The Weeknd’s new album, After Hours, has surpassed Billie Eilish for the most pre-adds on Apple Music, ever. Whilst breaking records with a cohesively cinematic body of synths and bulletproof pop, last decade’s original sad-boy has wound up sounding like a broken record. The record shows his ability to consistently produce an emotionally intuitive response to contemporary hip-hop all the while creating a church like pop, middle aged mothers like mine, absolutely dig.
What made 975,000 eager fans pre-add this album? The simple answer is that the two singles, “Heartless” and “Blinding Lights”, caused serious hype; acquiring Platinum status before the album’s release. The intro to “Blinding Lights” pricks the ears with nostalgia and covers the ankles in leg warmers: I thought it was a sample of Take On Me by A-ha. The song is about The Weeknd calling out to a past love to help him sleep at night where as “Heartless” is the opposite in message, as the opening lyric demonstrates: “Never need a bitch, I’m what a bitch need”. Trap-induced fuck boy-ery.
Listening to Saturday and Sunday’s graceful choirboy sing over the climactic chorus of sounds from Close Encounters of The Third Kind, it is hard not to notice the influence of Tame Impala’s powerful orchestration on this album. From the compressed vocals that reverberate melancholy into your soul to the jelly-like futuristic keyboards that add colour to The Weeknd’s bright youthful voice; if there was a world soundtracked by Kevin Parker, Abel’s distinct sound would dominate the clubs. That is where conceptually this album succeeds; assuming the phrase After Hours is all about post-club-fuck-boy desires and regrets, the beats do echo slightly muted club tracks.
On the opening track “Alone Again” we hear The Weeknd’s voice creeping out of the darkness, as if he were watching from the back as his partner for the night danced with another. This sad scene grows from Tracks 1 to 3 on which the drum and bass strobes of “Hardest To Love” hold back on drums to let Abel’s voice ballad over the top of the club bass. The same dark grace that made Grimes, the Queen of that sound.
On “Snowchild” and “Escape From LA” The Weeknd brings a heavy heart to the often emotionally repressed trap sound. In response to the cold world of wearing diamond jewellery, “Snowchild” starts “I used to pray when I was sixteen//If I didn’t make it then I’d probably make my wrist bleed” moving on to ‘frozen’ wrists not long after. His depth is remarkable and shows love is more valuable than money on “Escape From LA”:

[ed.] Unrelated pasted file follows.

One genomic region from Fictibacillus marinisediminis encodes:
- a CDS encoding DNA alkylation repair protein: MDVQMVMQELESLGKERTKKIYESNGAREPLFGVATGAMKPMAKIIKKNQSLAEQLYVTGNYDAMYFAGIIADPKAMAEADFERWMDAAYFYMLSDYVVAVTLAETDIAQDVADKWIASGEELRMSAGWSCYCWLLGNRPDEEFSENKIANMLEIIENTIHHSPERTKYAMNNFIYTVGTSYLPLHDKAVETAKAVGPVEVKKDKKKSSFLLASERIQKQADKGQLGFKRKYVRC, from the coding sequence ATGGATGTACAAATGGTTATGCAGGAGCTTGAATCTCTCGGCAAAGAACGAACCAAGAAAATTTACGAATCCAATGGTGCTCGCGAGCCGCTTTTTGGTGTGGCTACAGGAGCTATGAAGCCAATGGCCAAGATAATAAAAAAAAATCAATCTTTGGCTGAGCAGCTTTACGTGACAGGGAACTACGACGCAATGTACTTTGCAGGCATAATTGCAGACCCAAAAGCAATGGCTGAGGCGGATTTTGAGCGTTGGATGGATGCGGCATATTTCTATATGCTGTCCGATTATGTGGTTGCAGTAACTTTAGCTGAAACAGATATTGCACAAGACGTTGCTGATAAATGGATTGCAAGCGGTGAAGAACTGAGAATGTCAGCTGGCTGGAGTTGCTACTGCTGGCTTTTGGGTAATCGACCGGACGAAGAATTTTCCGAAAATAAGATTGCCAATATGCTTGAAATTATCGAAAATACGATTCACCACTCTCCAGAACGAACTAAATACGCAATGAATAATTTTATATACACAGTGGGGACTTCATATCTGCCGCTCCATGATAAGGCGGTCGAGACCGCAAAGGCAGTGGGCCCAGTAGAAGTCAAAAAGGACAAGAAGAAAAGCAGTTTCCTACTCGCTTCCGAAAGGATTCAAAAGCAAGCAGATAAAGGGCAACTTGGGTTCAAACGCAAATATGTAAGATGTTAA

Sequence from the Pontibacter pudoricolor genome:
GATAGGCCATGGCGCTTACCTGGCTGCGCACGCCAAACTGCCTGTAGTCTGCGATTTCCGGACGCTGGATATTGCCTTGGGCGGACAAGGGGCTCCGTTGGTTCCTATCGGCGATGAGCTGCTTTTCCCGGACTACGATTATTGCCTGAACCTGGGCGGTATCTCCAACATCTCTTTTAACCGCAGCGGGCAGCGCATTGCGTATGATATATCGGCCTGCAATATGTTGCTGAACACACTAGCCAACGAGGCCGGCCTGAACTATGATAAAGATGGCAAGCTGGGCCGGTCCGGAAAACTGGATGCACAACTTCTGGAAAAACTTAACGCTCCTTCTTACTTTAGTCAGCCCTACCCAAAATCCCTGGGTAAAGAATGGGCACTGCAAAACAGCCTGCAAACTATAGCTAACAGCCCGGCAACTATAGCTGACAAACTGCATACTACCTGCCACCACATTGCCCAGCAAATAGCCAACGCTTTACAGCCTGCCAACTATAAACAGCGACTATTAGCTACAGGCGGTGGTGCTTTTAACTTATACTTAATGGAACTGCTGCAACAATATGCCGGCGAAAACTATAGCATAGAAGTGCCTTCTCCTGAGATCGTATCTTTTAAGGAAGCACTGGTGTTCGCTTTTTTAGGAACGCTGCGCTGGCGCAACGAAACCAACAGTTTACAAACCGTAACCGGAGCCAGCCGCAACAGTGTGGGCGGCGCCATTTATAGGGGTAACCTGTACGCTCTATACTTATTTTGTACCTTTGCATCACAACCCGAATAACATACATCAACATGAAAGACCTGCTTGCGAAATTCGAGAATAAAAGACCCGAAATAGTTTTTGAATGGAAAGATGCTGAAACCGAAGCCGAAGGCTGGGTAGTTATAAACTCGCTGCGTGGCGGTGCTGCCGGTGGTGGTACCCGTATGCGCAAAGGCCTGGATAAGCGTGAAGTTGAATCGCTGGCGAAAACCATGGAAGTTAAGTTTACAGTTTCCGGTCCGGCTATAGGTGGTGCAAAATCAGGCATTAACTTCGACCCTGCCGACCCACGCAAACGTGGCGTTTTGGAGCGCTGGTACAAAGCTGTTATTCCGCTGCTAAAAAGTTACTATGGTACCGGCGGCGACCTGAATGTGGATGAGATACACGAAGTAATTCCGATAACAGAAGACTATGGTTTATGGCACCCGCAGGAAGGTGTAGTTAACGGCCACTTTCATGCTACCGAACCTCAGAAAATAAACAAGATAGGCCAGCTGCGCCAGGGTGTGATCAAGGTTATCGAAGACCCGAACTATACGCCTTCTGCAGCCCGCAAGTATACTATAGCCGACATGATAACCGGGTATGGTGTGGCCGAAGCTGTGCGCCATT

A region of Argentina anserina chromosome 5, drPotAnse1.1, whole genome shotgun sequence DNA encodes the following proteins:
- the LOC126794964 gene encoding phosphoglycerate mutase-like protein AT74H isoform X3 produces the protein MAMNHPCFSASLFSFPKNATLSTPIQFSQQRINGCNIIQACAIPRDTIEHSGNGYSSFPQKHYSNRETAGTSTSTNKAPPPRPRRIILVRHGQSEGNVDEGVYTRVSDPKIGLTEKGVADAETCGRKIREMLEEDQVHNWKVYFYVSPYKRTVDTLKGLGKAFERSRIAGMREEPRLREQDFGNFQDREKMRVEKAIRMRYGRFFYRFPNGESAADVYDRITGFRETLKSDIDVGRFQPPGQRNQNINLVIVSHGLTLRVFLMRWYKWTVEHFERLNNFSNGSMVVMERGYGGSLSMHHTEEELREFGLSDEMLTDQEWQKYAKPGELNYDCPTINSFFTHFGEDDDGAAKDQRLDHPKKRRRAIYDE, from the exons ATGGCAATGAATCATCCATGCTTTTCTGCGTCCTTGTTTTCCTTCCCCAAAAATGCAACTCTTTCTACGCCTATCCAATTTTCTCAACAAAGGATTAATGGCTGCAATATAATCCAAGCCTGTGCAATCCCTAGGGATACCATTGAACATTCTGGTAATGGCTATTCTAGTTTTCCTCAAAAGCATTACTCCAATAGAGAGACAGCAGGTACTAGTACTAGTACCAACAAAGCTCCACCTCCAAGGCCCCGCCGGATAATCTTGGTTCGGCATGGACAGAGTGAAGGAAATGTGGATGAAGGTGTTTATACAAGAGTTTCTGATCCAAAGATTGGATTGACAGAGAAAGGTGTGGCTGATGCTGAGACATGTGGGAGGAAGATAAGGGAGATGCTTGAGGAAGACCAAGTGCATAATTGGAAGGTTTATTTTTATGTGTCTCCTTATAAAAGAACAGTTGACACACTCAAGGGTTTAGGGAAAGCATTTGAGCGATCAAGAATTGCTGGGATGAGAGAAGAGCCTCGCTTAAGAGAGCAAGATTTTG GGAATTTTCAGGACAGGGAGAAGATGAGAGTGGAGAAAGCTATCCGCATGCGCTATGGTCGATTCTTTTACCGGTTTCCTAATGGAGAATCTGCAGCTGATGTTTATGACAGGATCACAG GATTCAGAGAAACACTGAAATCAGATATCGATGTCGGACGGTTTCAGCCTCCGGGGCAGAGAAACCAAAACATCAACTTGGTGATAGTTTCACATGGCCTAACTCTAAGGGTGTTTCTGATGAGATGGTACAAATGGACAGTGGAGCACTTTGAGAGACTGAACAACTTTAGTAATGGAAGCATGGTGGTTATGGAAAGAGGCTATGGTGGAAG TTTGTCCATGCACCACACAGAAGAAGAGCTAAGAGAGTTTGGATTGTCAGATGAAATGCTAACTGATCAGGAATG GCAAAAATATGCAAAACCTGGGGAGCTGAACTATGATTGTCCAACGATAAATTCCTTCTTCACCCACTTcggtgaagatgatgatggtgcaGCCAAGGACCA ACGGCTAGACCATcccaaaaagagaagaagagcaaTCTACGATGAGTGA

“Cause I got everything I wanted
Got the money, got the cars, got the ceiling with the stars
Got everything I wanted
But I’d be nothing without you”
Is this emotional depth contradictory to the following track “Heartless”, or just the kind of paradoxical thoughts that starts when the club wears off? As the record rolls on The Weeknd begins to own the sound. “Faith”, a song about drug addiction and ending up in the back of a “flashing car”, sounds strong and optimistic. “Blinding Lights” is the tip of this Electro-pop iceberg that hopefully Abel will show more of as the years to come.
Bank Holiday Weeknd
In 2012, The Weeknd rereleased three mixtapes together to create an extremely successful and widely influential aesthetic: his high-reaching vocal talents and catchy hooks balanced the heavy Clams Casino/XXYYXX electro RnB of 2011, accurately conveying contemporary narratives and moods; narcotic indulgence, horniness, loneliness and the solemn pop-star’s favourite, the drudgery of ‘the party life’. A hard act to follow. This new album has been polished with maturity to create a distinct sound at the expense of purifying out the potential for grooves like “The Morning” and “Earned It”.
Unfortunately though where there was once confidence in changes to tempo and rhythm, style and features it feels as if there is confusion in the direction as he goes from House, to Drum n Bass, to Trap in three songs all carried under the heavy veil of the electric synthesiser, without any features or adventurous turns. When he spans those three genres, they are all different, but simultaneously sound the same. As Joe Budden said on a podcast at the end of March “there’s a good track on there but it wasn’t good enough to have it 8/9 times over”.
So news flash: The Weeknd is still sad. He’s found his power pop and it is good. But not too good.
AFTER HOURS TRACKLISTING:
1. Alone Again
2. Too Late
3. Hardest To Love
4. Scared To Live
6. Escape From LA
9. Blinding Lights
10. In Your Eyes
11. Save Your Tears
12. Repeat After Me (Interlude)
13. After Hours
14. Until I Bleed Out